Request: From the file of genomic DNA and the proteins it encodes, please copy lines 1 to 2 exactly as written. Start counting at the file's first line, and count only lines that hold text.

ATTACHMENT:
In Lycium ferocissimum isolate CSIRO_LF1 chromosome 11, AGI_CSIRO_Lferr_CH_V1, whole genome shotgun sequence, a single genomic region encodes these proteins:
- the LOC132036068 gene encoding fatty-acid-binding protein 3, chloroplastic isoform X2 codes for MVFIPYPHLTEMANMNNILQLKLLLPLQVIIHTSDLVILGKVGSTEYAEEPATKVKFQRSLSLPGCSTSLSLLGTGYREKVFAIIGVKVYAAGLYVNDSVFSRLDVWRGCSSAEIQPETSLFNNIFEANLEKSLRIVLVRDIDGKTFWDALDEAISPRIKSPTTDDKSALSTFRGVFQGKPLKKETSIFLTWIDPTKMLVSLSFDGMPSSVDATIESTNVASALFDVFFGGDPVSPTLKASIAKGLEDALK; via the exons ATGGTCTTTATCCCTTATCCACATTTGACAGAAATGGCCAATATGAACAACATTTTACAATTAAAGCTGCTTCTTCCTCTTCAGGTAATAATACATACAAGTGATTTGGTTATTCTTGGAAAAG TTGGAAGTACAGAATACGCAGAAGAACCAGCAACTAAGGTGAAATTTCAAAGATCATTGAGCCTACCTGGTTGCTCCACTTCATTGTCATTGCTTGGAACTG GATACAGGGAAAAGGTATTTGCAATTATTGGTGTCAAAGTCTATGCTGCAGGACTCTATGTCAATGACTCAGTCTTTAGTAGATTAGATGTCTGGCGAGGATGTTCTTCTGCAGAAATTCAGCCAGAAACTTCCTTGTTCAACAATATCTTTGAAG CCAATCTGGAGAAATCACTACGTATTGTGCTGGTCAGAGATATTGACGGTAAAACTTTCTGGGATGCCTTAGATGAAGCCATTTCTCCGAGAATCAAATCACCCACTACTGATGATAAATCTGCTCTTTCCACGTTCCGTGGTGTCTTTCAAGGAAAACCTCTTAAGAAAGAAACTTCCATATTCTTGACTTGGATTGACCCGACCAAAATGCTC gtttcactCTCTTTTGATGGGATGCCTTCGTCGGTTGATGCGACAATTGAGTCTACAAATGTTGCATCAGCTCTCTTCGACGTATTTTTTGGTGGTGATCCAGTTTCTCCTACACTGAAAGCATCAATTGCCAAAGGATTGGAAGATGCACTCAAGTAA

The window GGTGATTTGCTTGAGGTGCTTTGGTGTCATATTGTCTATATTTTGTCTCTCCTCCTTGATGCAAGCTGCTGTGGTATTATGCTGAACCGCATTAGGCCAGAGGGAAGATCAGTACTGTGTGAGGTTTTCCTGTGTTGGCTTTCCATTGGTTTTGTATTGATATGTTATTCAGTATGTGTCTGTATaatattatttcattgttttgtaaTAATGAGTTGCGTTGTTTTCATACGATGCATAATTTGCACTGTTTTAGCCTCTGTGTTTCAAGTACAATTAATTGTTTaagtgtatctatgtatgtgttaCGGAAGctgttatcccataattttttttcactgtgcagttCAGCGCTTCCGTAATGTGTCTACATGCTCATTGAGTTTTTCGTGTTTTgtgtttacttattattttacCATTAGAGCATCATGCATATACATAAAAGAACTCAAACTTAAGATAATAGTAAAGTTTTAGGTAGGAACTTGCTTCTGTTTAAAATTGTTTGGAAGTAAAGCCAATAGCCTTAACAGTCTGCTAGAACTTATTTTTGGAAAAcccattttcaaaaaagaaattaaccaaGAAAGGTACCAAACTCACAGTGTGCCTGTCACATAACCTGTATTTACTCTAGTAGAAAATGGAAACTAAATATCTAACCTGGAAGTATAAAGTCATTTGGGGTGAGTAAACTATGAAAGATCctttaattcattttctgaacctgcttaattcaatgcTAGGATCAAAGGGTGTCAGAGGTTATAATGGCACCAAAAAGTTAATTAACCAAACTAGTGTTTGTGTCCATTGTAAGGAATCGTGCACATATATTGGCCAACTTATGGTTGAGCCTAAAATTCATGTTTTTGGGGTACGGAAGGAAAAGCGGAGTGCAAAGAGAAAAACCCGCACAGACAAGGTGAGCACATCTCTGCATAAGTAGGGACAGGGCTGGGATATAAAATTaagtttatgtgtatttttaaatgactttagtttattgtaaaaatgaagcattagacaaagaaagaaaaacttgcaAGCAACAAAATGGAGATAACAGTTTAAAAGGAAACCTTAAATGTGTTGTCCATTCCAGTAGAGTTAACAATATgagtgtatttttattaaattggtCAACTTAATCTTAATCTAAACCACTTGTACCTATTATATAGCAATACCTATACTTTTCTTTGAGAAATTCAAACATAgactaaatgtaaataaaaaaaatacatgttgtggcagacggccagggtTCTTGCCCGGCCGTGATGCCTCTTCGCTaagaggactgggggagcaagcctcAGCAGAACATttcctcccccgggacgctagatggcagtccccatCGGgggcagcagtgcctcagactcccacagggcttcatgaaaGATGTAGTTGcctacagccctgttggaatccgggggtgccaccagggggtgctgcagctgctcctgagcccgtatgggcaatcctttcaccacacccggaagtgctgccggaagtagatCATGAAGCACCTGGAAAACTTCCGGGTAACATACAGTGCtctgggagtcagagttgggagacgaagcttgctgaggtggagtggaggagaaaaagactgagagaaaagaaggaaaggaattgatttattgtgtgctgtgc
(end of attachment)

In Lycium ferocissimum isolate CSIRO_LF1 chromosome 11, AGI_CSIRO_Lferr_CH_V1, whole genome shotgun sequence, a single genomic region encodes these proteins:
- the LOC132036068 gene encoding fatty-acid-binding protein 3, chloroplastic isoform X2 codes for MVFIPYPHLTEMANMNNILQLKLLLPLQVIIHTSDLVILGKVGSTEYAEEPATKVKFQRSLSLPGCSTSLSLLGTGYREKVFAIIGVKVYAAGLYVNDSVFSRLDVWRGCSSAEIQPETSLFNNIFEANLEKSLRIVLVRDIDGKTFWDALDEAISPRIKSPTTDDKSALSTFRGVFQGKPLKKETSIFLTWIDPTKMLVSLSFDGMPSSVDATIESTNVASALFDVFFGGDPVSPTLKASIAKGLEDALK; via the exons ATGGTCTTTATCCCTTATCCACATTTGACAGAAATGGCCAATATGAACAACATTTTACAATTAAAGCTGCTTCTTCCTCTTCAGGTAATAATACATACAAGTGATTTGGTTATTCTTGGAAAAG TTGGAAGTACAGAATACGCAGAAGAACCAGCAACTAAGGTGAAATTTCAAAGATCATTGAGCCTACCTGGTTGCTCCACTTCATTGTCATTGCTTGGAACTG GATACAGGGAAAAGGTATTTGCAATTATTGGTGTCAAAGTCTATGCTGCAGGACTCTATGTCAATGACTCAGTCTTTAGTAGATTAGATGTCTGGCGAGGATGTTCTTCTGCAGAAATTCAGCCAGAAACTTCCTTGTTCAACAATATCTTTGAAG CCAATCTGGAGAAATCACTACGTATTGTGCTGGTCAGAGATATTGACGGTAAAACTTTCTGGGATGCCTTAGATGAAGCCATTTCTCCGAGAATCAAATCACCCACTACTGATGATAAATCTGCTCTTTCCACGTTCCGTGGTGTCTTTCAAGGAAAACCTCTTAAGAAAGAAACTTCCATATTCTTGACTTGGATTGACCCGACCAAAATGCTC gtttcactCTCTTTTGATGGGATGCCTTCGTCGGTTGATGCGACAATTGAGTCTACAAATGTTGCATCAGCTCTCTTCGACGTATTTTTTGGTGGTGATCCAGTTTCTCCTACACTGAAAGCATCAATTGCCAAAGGATTGGAAGATGCACTCAAGTAA